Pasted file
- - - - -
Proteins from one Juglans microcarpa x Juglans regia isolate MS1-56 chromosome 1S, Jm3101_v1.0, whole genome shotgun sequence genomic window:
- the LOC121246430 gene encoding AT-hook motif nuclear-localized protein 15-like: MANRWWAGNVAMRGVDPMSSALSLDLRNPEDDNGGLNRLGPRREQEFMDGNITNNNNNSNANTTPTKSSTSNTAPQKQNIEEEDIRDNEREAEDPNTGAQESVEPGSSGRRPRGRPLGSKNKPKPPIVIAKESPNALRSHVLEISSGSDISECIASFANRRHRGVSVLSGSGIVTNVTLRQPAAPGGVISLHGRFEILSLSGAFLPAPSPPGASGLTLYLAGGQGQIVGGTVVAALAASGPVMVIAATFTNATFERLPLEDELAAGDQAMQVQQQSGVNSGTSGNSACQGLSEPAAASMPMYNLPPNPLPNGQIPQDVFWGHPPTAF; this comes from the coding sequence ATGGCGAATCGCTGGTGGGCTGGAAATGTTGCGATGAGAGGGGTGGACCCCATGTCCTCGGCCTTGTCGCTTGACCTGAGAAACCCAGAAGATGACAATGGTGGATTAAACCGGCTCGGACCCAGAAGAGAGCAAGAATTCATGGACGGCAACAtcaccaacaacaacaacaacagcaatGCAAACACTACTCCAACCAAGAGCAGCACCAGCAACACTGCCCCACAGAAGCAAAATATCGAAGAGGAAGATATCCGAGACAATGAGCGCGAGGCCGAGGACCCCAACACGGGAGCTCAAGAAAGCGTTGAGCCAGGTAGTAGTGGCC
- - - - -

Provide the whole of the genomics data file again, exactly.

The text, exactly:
Proteins from one Juglans microcarpa x Juglans regia isolate MS1-56 chromosome 1S, Jm3101_v1.0, whole genome shotgun sequence genomic window:
- the LOC121246430 gene encoding AT-hook motif nuclear-localized protein 15-like: MANRWWAGNVAMRGVDPMSSALSLDLRNPEDDNGGLNRLGPRREQEFMDGNITNNNNNSNANTTPTKSSTSNTAPQKQNIEEEDIRDNEREAEDPNTGAQESVEPGSSGRRPRGRPLGSKNKPKPPIVIAKESPNALRSHVLEISSGSDISECIASFANRRHRGVSVLSGSGIVTNVTLRQPAAPGGVISLHGRFEILSLSGAFLPAPSPPGASGLTLYLAGGQGQIVGGTVVAALAASGPVMVIAATFTNATFERLPLEDELAAGDQAMQVQQQSGVNSGTSGNSACQGLSEPAAASMPMYNLPPNPLPNGQIPQDVFWGHPPTAF; this comes from the coding sequence ATGGCGAATCGCTGGTGGGCTGGAAATGTTGCGATGAGAGGGGTGGACCCCATGTCCTCGGCCTTGTCGCTTGACCTGAGAAACCCAGAAGATGACAATGGTGGATTAAACCGGCTCGGACCCAGAAGAGAGCAAGAATTCATGGACGGCAACAtcaccaacaacaacaacaacagcaatGCAAACACTACTCCAACCAAGAGCAGCACCAGCAACACTGCCCCACAGAAGCAAAATATCGAAGAGGAAGATATCCGAGACAATGAGCGCGAGGCCGAGGACCCCAACACGGGAGCTCAAGAAAGCGTTGAGCCAGGTAGTAGTGGCC